Tale From Hollywood: A Theatrical Review
From the Director’s note: Thirty years ago, Gordon Davidson was intrigued by an idea for a play based on the German exiles that frequented the very house Gordon lived in.
Once owned by the Polish actress/script writer for Greta Garbo, Salka Viertel, Her home was the last true salon included other émigrés – Thomas and Heinrich Mann, Bertolt Brecht, Lion Feuchtwanger, Marlene Dietrich and also Garbo – as well as Hollywood celebrities – Charlie Chaplin, Johnny Weissmuller, Christopher Isherwood, George Cukor, Harold Clurman, Oscar Levant and Fred Zinnemann, among so many others. Christopher Hampton was commissioned to write the play, which Gordon directed and opened at the Mark Taper Forum on March 26, 1982. Tales From Hollywood pays homage to these artists who so greatly left their mark on American culture in their films and plays.
This production focuses on one key writer, Odon von Horvath, from Croatia who was educated in Vienna. He emigrated many times in his life in and out of Germany, and as the Nazis overran Austria in March of 1938, he fled Czechoslovakia, then eventually to the Netherlands. In truth Odon von Horvath was killed in a freak accident during a thunderstorm on the Champs-Elysee. In Tales From Hollywood, writer Christopher Hampton has given him a life with a much more interesting ending. In this production, Hampton brings von Horvath to Hollywood to be one of the small time writers who are eaten up by the major motion picture studios of the day. He, along with many other writers were hired at low paying wages to write out ideas for motion pictures and television. Though very little if anything that these writers ever wrote was ever seen or heard of from the general public, the studios that employed them still hold all rights to every word ever written.
Basically a one-man show concept, though there is actually a fairly large cast of players, Tales From Hollywood employs all the vulgar stereotypes, language, and spectacle that Old Hollywood is notoriously known for. Spilling over with unneeded vulgar language that would cause individuals with any sense of moral ethics to cringe (as this did me), this production is actually fairly true to life, at least as far as Old Hollywood gossip artists would have us believe. Also employing the completely unnecessary presence of full nudity (apparently as nothing more than shock value), this production goes further than it needs to in order to make its point. That of which is that many of the emigrants of that day (circa 1940) were not only highly influential in the making of what we now know as Hollywood and its artistry, but more often than not caused to live almost servitude-like lifestyles. This is not a production for the lighthearted. There are many attempts at humor, some of which are funny, but most of which would require inebriation to enjoy.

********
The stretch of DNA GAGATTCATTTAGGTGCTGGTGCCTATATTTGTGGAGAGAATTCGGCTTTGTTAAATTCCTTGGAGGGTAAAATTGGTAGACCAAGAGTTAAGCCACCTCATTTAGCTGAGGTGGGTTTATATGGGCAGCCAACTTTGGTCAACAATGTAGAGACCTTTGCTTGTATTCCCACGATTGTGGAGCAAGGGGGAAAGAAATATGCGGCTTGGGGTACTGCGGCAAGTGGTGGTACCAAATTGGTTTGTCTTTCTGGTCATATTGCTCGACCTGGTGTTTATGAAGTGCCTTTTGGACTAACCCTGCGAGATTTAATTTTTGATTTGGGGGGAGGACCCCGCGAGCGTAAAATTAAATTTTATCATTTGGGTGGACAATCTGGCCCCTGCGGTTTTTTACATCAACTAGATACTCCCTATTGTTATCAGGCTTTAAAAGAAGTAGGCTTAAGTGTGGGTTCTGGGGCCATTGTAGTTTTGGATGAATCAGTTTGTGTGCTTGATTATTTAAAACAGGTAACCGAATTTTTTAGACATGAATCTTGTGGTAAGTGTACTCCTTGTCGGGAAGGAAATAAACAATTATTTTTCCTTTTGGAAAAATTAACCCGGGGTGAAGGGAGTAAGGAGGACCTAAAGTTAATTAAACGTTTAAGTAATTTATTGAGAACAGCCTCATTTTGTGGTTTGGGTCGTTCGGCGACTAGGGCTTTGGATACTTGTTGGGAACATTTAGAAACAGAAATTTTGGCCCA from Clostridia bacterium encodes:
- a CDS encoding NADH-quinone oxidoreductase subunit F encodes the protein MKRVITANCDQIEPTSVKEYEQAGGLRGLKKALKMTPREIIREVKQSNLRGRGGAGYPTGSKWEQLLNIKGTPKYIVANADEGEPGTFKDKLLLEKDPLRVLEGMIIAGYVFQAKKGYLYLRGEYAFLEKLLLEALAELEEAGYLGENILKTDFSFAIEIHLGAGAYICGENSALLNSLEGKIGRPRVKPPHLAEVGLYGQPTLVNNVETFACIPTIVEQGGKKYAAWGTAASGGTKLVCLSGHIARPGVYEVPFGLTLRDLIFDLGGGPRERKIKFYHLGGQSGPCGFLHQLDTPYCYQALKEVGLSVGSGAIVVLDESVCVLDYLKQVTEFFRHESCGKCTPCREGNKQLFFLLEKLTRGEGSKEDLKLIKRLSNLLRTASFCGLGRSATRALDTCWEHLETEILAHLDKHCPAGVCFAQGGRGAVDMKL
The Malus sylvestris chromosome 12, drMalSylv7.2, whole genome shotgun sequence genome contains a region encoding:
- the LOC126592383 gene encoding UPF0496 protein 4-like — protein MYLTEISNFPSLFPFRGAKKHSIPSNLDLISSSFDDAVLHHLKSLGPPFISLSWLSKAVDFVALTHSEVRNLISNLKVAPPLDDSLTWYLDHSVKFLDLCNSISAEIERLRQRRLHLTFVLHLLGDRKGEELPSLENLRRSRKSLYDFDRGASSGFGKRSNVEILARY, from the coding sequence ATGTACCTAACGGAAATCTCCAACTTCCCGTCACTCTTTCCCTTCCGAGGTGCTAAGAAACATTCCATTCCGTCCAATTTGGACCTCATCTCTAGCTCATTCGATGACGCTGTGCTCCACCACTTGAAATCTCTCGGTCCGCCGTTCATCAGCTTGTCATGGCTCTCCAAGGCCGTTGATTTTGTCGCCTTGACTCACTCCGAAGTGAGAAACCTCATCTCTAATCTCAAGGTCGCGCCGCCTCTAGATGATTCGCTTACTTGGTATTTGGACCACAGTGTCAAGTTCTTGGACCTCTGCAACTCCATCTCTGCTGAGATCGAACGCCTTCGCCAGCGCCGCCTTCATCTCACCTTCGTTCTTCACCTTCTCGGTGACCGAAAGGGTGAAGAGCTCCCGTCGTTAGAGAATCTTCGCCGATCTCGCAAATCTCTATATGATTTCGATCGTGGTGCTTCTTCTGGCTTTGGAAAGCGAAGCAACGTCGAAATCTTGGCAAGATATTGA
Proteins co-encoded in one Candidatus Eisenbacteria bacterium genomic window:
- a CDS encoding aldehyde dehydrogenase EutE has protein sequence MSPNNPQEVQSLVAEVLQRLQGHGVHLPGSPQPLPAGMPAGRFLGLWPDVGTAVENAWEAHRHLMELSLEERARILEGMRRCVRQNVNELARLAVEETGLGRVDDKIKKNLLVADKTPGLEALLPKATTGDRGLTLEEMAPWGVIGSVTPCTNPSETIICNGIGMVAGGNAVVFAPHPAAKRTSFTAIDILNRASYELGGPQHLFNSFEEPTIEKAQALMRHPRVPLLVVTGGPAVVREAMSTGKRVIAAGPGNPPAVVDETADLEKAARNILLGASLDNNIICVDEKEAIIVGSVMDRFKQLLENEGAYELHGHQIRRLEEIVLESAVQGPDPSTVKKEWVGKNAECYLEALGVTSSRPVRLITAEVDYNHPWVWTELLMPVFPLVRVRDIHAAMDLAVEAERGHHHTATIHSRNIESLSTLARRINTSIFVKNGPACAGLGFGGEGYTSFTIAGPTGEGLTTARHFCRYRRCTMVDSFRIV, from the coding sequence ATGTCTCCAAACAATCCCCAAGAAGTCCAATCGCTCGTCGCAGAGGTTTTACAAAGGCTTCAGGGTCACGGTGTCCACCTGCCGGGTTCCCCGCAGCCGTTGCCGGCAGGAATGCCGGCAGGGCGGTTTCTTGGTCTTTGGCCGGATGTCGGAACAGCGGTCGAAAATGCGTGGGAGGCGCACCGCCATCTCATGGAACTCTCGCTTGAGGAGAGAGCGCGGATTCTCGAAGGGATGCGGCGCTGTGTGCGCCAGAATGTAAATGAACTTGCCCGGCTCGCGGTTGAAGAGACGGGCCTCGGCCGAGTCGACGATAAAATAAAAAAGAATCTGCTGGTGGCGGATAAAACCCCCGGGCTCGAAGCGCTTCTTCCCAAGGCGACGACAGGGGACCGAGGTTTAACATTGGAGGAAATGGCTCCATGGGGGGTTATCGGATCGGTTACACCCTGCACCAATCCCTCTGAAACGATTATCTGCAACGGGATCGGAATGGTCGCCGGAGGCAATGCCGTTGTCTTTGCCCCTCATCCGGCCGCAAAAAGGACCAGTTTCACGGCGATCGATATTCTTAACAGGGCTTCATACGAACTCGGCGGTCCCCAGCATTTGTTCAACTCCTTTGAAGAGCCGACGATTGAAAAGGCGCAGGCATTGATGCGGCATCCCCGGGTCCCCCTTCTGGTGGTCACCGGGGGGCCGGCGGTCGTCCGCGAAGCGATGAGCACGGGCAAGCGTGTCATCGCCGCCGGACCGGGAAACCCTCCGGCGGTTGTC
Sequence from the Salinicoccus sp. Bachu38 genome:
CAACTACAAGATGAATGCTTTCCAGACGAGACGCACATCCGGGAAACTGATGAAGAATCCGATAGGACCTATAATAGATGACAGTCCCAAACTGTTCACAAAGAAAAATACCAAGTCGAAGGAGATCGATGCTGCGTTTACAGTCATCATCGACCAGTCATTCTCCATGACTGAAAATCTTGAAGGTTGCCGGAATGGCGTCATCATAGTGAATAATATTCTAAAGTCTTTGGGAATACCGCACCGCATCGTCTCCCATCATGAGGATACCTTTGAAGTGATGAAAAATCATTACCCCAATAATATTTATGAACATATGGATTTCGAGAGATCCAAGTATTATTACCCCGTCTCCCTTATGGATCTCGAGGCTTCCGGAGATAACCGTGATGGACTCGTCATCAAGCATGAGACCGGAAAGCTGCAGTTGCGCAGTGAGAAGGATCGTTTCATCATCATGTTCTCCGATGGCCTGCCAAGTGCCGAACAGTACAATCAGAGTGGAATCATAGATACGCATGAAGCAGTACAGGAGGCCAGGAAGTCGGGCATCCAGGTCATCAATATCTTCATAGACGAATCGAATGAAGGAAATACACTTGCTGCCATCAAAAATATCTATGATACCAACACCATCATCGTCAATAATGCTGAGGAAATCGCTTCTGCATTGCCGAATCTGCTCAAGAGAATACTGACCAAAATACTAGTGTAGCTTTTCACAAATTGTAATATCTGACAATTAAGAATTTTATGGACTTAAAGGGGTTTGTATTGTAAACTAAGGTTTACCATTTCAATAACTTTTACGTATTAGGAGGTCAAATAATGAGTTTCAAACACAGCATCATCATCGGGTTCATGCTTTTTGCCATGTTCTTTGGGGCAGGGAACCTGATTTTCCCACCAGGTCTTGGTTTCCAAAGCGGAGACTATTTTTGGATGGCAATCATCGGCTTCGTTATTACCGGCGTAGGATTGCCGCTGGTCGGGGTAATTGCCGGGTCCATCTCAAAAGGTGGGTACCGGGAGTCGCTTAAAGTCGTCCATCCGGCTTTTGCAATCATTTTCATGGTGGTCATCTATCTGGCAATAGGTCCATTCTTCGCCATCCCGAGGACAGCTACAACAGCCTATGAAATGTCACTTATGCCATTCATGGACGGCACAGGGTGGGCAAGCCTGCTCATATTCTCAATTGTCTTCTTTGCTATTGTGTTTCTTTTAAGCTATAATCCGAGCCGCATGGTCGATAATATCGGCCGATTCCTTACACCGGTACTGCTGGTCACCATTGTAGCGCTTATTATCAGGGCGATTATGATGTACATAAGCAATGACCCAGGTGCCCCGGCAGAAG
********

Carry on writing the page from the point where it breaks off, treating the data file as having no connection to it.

As most of my readers have come to expect from me, I will always attempt to find the good in the work of fellow dramatic artists. First the direction by Michael Peretzian is truly top notch. Peretzian has found a way of helping this difficult script come to life with the help of a constantly moving and ingenious set, designed by Tom Buderwitz, but also as the key marks of ownership in the work of the lead actor, Gregory Gifford Giles. As the show is narrated, performed by, as well as led by Giles, his ability to move from dialect to dialect, persona to persona, idea to action throughout the production is truly the very best thing about it.
I cannot say that this production is for everyone, nor would I in any way suggest that any minor be permitted to view it, however, if an understanding of the emigrants who helped to form the Hollywood of today is of interest to you, Tales From Hollywood does have its merits. Tales From Hollywood runs Thursday through Saturday at 8PM and Sundays at 2PM through December 19, 2010. There are also special dates of Wednesday at 8PM on November 10th, Sunday at 7PM on November 14th & December 19th. As well as the ever so famous ‘Pay What You Can’ performances on November 26th and December 17, 2010. Should you desire to see this production, tickets can be purchased by calling 310-477-2055 x2 or by logging onto the web at www.odysseytheatre.com. This project is supported in part by a grant from the City of Los Angeles, Department of Cultural Affairs, and Los Angeles County Arts Commission. The Odyssey Theatre is located at 2055 South Sepulveda Boulevard, Los Angeles, CA 90025.
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